I was planning to riff on novelist Jennifer Weiner’s New York Times piece about the body disconnect and the phenomenon she calls “skinny women eating cheeseburgers in magazines” – and I will in a future post.
But events of the past few days make it impossible to put that on the front burner. How can we talk about our ambivalence toward the body when the body politic is being ripped asunder?
Monday, President Donald J. Trump read a statement denouncing white supremacy as if he were a truant reading a punishment exercise forced on him by a teacher. It was clear that his heart wasn’t in it, that he had no real compassion for what Charlottesville, Va. has suffered at the hands of Saturday’s white nationalists rally against the planned removal of the city’s statue of Robert E. Lee, that he didn’t mourn the resulting deaths of counter-protestor Heather Heyer and state troopers H. Jay Cullen and Berke M.M. Bates – and that his Monday statement was too little, too late.
At the same time, North Korea is planning to go ahead with its missile strike near Guam – although cheerless leader Kim Jong-un has taken his foot off the pedal, saying he would “watch a little more the foolish and stupid conduct of the Yankees.” (Really? Who knew he was a baseball fan?)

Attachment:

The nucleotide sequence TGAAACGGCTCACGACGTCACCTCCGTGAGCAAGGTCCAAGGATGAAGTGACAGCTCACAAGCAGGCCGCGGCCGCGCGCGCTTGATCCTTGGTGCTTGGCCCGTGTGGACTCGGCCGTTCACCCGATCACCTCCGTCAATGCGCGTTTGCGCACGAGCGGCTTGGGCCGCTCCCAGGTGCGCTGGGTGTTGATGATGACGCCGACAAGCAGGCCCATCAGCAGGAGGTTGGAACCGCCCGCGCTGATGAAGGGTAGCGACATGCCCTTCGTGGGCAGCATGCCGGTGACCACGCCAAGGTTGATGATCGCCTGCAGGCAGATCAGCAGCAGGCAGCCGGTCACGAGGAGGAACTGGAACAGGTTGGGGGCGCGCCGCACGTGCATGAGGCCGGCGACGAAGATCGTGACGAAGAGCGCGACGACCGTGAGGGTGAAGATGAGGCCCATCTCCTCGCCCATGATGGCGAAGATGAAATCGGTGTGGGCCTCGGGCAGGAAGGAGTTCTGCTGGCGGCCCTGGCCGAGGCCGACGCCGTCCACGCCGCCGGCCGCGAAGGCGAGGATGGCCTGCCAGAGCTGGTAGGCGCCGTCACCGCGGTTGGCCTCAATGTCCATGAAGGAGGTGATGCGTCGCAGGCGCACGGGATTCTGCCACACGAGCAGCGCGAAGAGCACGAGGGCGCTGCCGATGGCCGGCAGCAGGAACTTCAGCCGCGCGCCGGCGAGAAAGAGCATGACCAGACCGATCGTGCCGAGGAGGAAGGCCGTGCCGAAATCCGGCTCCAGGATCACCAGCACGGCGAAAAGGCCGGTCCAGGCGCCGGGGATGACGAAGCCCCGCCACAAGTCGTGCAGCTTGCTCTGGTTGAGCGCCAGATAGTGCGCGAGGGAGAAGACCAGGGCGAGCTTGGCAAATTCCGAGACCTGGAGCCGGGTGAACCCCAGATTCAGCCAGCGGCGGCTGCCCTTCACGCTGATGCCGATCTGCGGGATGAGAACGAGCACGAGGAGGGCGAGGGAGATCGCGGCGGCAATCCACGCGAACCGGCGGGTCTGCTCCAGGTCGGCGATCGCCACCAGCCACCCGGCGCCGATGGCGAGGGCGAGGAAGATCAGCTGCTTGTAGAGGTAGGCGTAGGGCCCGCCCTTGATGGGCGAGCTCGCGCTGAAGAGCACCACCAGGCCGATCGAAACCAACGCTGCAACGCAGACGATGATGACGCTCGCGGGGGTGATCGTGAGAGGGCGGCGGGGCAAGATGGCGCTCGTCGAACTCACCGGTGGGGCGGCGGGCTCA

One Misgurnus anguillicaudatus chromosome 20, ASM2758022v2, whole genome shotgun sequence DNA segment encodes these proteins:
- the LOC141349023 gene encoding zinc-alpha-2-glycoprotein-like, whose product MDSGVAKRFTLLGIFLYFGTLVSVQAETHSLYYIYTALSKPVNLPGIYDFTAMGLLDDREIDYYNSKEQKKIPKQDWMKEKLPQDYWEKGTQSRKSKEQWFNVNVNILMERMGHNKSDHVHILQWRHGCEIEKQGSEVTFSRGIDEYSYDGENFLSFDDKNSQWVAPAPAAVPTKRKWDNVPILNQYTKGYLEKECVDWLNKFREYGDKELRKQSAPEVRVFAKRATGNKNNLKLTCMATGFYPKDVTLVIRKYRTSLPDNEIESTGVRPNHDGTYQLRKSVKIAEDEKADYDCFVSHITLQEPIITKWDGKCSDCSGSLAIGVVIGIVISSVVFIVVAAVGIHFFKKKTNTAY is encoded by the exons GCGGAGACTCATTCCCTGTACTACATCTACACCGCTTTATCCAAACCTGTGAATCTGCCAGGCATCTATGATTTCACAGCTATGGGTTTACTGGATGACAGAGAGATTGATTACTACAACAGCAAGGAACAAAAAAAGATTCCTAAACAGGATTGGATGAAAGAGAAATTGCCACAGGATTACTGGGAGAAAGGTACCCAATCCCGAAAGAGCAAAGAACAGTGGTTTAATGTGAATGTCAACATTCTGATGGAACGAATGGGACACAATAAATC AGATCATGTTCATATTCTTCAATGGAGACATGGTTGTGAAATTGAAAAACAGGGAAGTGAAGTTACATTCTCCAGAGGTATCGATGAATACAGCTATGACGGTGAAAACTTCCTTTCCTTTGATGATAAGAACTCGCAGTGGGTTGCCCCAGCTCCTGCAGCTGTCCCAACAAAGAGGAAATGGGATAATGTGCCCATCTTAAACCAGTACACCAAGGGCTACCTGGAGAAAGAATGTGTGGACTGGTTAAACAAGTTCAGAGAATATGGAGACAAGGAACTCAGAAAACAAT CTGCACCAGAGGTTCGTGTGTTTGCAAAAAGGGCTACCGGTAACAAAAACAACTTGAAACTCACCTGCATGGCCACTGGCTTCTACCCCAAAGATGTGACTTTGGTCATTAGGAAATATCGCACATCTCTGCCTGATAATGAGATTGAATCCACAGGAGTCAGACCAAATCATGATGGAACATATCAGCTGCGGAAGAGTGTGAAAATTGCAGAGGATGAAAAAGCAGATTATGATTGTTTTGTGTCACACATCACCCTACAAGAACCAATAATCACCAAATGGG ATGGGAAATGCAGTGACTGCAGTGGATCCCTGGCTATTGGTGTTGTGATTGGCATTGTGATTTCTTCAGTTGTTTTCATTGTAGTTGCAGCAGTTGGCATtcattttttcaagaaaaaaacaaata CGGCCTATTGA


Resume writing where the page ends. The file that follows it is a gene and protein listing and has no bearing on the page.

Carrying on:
What do Trump’s lack of compassion for Charlottesville and “fire and fury” at North Korea have in common? They can be located on the strongman spectrum. They’re both about power, the fear of losing power and doing onto others before they do onto you. It’s interesting that Trump is Kim Jong-uning the president of Venezuela, Nicolás Madero, threatening military action over Madero’s questionable election in his economically teetering country. Was it only months ago that Trump said he was president of Pittsburgh, not Paris? And yet, here he is becoming the world’s cop, because he can. And that is the essence of absolute power: It corrupts absolutely.
If he really wants to be the leader of the free world – a title he has absented to German Chancellor Angela Merkel – he would meet Kim firmly on the diplomatic stage and see what he could do to assuage the economic crisis in Venezuela. He would open a dialogue about putting Confederate memorials in the curated context of a museum. He would take a page from Alexander the Great – whom he once professed to me to admire – and lead from the frickin’ front.
But no, it’s all about playing the tough guy when all he is is a frightened, badly behaved little boy.